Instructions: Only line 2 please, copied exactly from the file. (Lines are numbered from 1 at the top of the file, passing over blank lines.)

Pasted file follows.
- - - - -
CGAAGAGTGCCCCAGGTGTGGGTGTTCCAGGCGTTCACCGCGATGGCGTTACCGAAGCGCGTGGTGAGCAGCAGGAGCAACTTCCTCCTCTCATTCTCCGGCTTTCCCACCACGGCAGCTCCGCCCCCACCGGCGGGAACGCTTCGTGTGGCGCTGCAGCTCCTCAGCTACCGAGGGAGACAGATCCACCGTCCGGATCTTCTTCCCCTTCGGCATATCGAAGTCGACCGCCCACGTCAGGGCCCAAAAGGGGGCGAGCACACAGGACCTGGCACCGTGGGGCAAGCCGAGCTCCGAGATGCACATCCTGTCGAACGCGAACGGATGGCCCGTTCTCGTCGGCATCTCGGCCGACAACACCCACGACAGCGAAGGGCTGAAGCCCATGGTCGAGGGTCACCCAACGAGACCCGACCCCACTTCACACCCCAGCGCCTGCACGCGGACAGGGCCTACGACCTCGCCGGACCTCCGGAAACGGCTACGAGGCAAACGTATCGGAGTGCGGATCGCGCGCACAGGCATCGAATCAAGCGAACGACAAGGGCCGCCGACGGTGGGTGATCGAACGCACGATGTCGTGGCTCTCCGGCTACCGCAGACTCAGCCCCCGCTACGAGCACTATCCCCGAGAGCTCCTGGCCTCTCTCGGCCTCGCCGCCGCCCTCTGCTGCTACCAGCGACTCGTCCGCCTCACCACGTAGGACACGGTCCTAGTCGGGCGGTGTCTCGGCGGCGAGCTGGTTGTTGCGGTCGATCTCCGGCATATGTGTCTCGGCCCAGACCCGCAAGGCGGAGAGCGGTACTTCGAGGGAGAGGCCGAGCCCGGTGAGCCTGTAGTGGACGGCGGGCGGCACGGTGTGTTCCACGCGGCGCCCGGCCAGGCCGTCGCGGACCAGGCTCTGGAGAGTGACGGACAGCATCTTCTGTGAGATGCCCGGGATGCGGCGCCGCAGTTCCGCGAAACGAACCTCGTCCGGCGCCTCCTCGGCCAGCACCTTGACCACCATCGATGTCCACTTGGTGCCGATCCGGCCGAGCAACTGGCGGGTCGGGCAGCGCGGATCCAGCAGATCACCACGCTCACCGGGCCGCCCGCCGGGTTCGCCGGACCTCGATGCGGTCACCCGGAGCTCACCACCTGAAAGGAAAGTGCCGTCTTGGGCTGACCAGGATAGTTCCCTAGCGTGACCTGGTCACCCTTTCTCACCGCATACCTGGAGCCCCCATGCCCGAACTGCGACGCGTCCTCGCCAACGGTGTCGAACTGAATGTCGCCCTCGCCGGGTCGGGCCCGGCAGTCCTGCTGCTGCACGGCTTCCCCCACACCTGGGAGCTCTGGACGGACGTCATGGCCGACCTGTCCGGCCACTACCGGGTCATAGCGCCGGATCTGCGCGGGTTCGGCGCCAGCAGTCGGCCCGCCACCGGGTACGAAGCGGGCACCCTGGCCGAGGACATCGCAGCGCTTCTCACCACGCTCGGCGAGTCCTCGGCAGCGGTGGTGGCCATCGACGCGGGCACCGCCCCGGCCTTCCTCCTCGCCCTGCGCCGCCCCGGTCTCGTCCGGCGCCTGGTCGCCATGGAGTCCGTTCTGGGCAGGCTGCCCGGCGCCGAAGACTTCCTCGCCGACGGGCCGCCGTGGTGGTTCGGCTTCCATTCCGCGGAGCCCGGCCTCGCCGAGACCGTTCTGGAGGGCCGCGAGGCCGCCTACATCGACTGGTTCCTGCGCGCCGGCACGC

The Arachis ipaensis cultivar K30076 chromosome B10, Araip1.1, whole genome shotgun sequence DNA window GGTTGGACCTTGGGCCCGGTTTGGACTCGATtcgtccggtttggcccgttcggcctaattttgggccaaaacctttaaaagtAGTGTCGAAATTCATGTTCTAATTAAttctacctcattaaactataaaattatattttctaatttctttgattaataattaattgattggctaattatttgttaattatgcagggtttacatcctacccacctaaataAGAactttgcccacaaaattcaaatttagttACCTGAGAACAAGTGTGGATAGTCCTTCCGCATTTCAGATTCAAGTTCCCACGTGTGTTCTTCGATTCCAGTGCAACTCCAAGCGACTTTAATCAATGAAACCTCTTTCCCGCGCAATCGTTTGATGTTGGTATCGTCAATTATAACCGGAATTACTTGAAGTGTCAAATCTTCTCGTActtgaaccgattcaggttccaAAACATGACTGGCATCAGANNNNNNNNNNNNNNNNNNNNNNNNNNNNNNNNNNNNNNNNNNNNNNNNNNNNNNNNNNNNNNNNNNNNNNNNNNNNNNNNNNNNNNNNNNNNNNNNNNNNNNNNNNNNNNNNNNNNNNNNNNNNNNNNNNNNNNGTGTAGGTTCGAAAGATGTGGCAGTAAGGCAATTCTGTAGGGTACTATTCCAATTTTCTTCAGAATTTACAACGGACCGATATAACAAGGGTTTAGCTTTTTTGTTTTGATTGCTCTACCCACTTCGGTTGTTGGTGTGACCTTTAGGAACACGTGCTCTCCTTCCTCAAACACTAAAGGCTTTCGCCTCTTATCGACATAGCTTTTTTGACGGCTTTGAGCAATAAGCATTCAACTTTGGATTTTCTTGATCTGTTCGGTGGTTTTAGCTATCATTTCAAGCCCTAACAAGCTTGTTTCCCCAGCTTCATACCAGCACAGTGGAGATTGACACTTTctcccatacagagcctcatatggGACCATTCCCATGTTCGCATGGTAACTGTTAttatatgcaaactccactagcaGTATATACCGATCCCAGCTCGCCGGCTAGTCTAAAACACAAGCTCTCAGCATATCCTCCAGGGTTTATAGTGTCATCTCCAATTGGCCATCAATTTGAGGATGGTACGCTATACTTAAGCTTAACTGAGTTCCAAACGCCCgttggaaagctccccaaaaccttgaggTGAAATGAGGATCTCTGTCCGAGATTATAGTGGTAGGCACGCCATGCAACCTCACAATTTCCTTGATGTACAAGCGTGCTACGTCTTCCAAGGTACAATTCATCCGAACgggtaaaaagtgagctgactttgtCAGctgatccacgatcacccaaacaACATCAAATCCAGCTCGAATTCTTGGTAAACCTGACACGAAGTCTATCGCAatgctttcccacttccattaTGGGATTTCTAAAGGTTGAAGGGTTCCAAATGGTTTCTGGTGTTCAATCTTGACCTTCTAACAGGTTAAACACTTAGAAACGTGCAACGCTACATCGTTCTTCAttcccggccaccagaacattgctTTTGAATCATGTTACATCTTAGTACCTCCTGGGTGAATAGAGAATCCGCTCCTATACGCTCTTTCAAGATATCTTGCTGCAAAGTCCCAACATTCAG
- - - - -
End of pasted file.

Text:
The Arachis ipaensis cultivar K30076 chromosome B10, Araip1.1, whole genome shotgun sequence DNA window GGTTGGACCTTGGGCCCGGTTTGGACTCGATtcgtccggtttggcccgttcggcctaattttgggccaaaacctttaaaagtAGTGTCGAAATTCATGTTCTAATTAAttctacctcattaaactataaaattatattttctaatttctttgattaataattaattgattggctaattatttgttaattatgcagggtttacatcctacccacctaaataAGAactttgcccacaaaattcaaatttagttACCTGAGAACAAGTGTGGATAGTCCTTCCGCATTTCAGATTCAAGTTCCCACGTGTGTTCTTCGATTCCAGTGCAACTCCAAGCGACTTTAATCAATGAAACCTCTTTCCCGCGCAATCGTTTGATGTTGGTATCGTCAATTATAACCGGAATTACTTGAAGTGTCAAATCTTCTCGTActtgaaccgattcaggttccaAAACATGACTGGCATCAGANNNNNNNNNNNNNNNNNNNNNNNNNNNNNNNNNNNNNNNNNNNNNNNNNNNNNNNNNNNNNNNNNNNNNNNNNNNNNNNNNNNNNNNNNNNNNNNNNNNNNNNNNNNNNNNNNNNNNNNNNNNNNNNNNNNNNNGTGTAGGTTCGAAAGATGTGGCAGTAAGGCAATTCTGTAGGGTACTATTCCAATTTTCTTCAGAATTTACAACGGACCGATATAACAAGGGTTTAGCTTTTTTGTTTTGATTGCTCTACCCACTTCGGTTGTTGGTGTGACCTTTAGGAACACGTGCTCTCCTTCCTCAAACACTAAAGGCTTTCGCCTCTTATCGACATAGCTTTTTTGACGGCTTTGAGCAATAAGCATTCAACTTTGGATTTTCTTGATCTGTTCGGTGGTTTTAGCTATCATTTCAAGCCCTAACAAGCTTGTTTCCCCAGCTTCATACCAGCACAGTGGAGATTGACACTTTctcccatacagagcctcatatggGACCATTCCCATGTTCGCATGGTAACTGTTAttatatgcaaactccactagcaGTATATACCGATCCCAGCTCGCCGGCTAGTCTAAAACACAAGCTCTCAGCATATCCTCCAGGGTTTATAGTGTCATCTCCAATTGGCCATCAATTTGAGGATGGTACGCTATACTTAAGCTTAACTGAGTTCCAAACGCCCgttggaaagctccccaaaaccttgaggTGAAATGAGGATCTCTGTCCGAGATTATAGTGGTAGGCACGCCATGCAACCTCACAATTTCCTTGATGTACAAGCGTGCTACGTCTTCCAAGGTACAATTCATCCGAACgggtaaaaagtgagctgactttgtCAGctgatccacgatcacccaaacaACATCAAATCCAGCTCGAATTCTTGGTAAACCTGACACGAAGTCTATCGCAatgctttcccacttccattaTGGGATTTCTAAAGGTTGAAGGGTTCCAAATGGTTTCTGGTGTTCAATCTTGACCTTCTAACAGGTTAAACACTTAGAAACGTGCAACGCTACATCGTTCTTCAttcccggccaccagaacattgctTTTGAATCATGTTACATCTTAGTACCTCCTGGGTGAATAGAGAATCCGCTCCTATACGCTCTTTCAAGATATCTTGCTGCAAAGTCCCAACATTCAG